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What Is a Jet Boat?

A jet boat on the water.

The boating world isn’t only divided into paddleboats, sailboats and motorboats. Powered watercraft include vehicles with outboard and inboard motors as well as the jet boat.

The main difference that sets jet boats apart from other boat types is in the propeller — or lack thereof. Let’s explore the advantages and disadvantages of several types of motorized boats in greater detail.

Outboard and Inboard MotorsJet boat

An outboard motor is simply a motor that’s attached to the stern of a boat, with a vertical driveshaft that turns a propeller at the bottom. The propeller’s direction is controlled by a tiller, which can be attached to the motor itself or positioned closer to the bow. This is used to steer the boat. Fuel economy is usually a high point with outboards, and modern outboards are fairly quiet too. If you want or need to install a new motor, making the switch is as simple as removing the old one and installing a new one, as they’re typically interchangeable.

Inboard motors are a bit more complex. They tend to be larger, more powerful and heavier. They’re usually mounted near the center of the boat below the deck for equal weight distribution, though sterndrives, with the engine further back, are also popular. The inboard motor is attached to a horizontal driveshaft that turns one or more fixed propellers at the stern. Steering is most often transferred through a separate rudder. The extra power of these motors means higher fuel consumption, and repairing or replacing one can be more complex and costly as well.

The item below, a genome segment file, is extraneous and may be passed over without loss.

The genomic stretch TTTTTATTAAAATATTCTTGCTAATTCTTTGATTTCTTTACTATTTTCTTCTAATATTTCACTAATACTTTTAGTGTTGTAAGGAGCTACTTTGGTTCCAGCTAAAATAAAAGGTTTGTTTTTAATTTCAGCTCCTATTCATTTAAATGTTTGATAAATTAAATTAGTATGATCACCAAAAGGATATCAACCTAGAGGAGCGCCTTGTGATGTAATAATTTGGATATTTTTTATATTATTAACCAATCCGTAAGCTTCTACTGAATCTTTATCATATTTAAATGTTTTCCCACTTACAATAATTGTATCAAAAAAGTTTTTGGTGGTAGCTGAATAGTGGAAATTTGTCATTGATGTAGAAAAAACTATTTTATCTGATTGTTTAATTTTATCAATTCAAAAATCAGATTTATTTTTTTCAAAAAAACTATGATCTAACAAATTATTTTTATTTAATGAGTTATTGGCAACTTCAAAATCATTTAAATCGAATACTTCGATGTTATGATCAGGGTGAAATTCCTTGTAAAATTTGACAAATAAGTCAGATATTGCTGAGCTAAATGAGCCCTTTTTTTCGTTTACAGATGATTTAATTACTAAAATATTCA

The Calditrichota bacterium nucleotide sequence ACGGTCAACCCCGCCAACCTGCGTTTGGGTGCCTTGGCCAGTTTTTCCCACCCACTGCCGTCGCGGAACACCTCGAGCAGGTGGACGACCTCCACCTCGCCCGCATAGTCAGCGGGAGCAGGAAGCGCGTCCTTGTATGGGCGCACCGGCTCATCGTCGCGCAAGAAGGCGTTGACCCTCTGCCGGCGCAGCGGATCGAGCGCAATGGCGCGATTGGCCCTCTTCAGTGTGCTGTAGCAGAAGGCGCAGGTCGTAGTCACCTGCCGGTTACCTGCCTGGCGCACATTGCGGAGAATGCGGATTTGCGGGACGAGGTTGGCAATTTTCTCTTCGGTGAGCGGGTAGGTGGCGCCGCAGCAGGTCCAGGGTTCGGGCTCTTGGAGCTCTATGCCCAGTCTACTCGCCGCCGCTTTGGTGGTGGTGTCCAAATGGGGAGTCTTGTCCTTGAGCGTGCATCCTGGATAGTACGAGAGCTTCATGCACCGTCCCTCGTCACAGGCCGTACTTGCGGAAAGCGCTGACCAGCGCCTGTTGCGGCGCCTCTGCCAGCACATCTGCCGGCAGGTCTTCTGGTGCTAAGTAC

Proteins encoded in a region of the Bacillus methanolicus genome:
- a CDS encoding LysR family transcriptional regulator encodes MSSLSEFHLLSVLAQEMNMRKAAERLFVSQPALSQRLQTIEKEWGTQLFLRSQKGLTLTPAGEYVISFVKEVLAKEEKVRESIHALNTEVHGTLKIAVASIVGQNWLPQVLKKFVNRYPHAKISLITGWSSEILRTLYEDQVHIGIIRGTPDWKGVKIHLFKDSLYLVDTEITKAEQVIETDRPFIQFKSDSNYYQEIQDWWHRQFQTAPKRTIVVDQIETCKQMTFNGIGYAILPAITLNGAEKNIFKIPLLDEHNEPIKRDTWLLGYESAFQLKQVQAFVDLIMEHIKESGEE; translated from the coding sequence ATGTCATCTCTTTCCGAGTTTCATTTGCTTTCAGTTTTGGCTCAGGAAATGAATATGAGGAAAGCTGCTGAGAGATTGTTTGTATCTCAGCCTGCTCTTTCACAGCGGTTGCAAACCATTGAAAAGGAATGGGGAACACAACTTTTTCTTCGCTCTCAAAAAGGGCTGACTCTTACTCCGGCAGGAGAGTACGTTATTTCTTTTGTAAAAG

The Jet Boat

The jet boat ditches the propeller for an impeller. The engine turns the impeller to bring water in from the front, pressurize it and shoot it out the back. The more powerful the engine, the stronger the stream, so big-block V8s, which are often used in automobile designs, are popular choices for jet boats.

A major upside to a jet boat is its lack of propeller. Nothing hangs down from the hull, which allows jet boats to navigate shallower waters than outboards and most inboards.

But what about the downsides? Because more power means more thrust, jet boats tend to be among the loudest personal watercraft, and higher performance translates to lower fuel economy. Also, if you boat in salt water, corrosion of the impeller, jet pump or other critical components can add up to more maintenance and repair work.

Still, if your priorities are the opposite of “run silent, run deep,” then a jet boat can be terrific fun, and it can take you places other boats can’t.

Check out all the engines available on NAPA Online, or trust one of our 17,000 NAPA AutoCare locations for routine maintenance and repairs. For more information on jet boats versus outboard and inboard motorboats, chat with a knowledgeable expert at your local NAPA AUTO PARTS store.

Photos courtesy of Wikimedia Commons.


Mike Hagerty View All

Mike Hagerty is an automotive journalist whose work has been featured on radio, TV, in print and online since 1997. He's the Publisher and Editor of, and contributes car reviews to the Los Altos Town Crier and Previous outlets have included KFBK and in Sacramento, California, the ABC television affiliates and Hearst-Argyle and Emmis radio stations in Phoenix, Arizona; AAA magazines for Arizona, Oklahoma, Northwest Ohio, South Dakota and the Mountain West and

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